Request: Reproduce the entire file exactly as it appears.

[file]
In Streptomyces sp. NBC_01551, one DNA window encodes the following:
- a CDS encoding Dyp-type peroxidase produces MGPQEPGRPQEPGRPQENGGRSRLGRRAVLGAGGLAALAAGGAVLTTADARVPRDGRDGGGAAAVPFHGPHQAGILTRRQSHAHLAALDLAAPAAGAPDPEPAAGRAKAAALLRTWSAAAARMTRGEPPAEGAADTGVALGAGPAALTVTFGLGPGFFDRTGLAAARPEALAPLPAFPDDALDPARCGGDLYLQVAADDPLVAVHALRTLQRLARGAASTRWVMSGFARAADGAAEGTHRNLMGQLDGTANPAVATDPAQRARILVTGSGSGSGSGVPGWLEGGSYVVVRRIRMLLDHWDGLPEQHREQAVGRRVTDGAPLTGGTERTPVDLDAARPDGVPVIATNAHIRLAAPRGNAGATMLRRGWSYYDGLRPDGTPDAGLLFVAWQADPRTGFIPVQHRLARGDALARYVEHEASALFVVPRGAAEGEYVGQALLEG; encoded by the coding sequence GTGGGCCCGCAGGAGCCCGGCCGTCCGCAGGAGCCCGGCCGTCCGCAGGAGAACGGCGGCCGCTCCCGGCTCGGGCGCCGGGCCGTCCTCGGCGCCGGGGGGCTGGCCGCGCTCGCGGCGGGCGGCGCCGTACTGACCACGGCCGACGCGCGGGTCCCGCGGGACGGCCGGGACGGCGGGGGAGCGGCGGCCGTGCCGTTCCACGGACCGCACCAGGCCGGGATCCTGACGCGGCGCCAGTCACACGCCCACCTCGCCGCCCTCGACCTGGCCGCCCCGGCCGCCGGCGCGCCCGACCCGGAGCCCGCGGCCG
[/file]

In Streptomyces sp. NBC_01551, one DNA window encodes the following:
- a CDS encoding Dyp-type peroxidase produces MGPQEPGRPQEPGRPQENGGRSRLGRRAVLGAGGLAALAAGGAVLTTADARVPRDGRDGGGAAAVPFHGPHQAGILTRRQSHAHLAALDLAAPAAGAPDPEPAAGRAKAAALLRTWSAAAARMTRGEPPAEGAADTGVALGAGPAALTVTFGLGPGFFDRTGLAAARPEALAPLPAFPDDALDPARCGGDLYLQVAADDPLVAVHALRTLQRLARGAASTRWVMSGFARAADGAAEGTHRNLMGQLDGTANPAVATDPAQRARILVTGSGSGSGSGVPGWLEGGSYVVVRRIRMLLDHWDGLPEQHREQAVGRRVTDGAPLTGGTERTPVDLDAARPDGVPVIATNAHIRLAAPRGNAGATMLRRGWSYYDGLRPDGTPDAGLLFVAWQADPRTGFIPVQHRLARGDALARYVEHEASALFVVPRGAAEGEYVGQALLEG; encoded by the coding sequence GTGGGCCCGCAGGAGCCCGGCCGTCCGCAGGAGCCCGGCCGTCCGCAGGAGAACGGCGGCCGCTCCCGGCTCGGGCGCCGGGCCGTCCTCGGCGCCGGGGGGCTGGCCGCGCTCGCGGCGGGCGGCGCCGTACTGACCACGGCCGACGCGCGGGTCCCGCGGGACGGCCGGGACGGCGGGGGAGCGGCGGCCGTGCCGTTCCACGGACCGCACCAGGCCGGGATCCTGACGCGGCGCCAGTCACACGCCCACCTCGCCGCCCTCGACCTGGCCGCCCCGGCCGCCGGCGCGCCCGACCCGGAGCCCGCGGCCG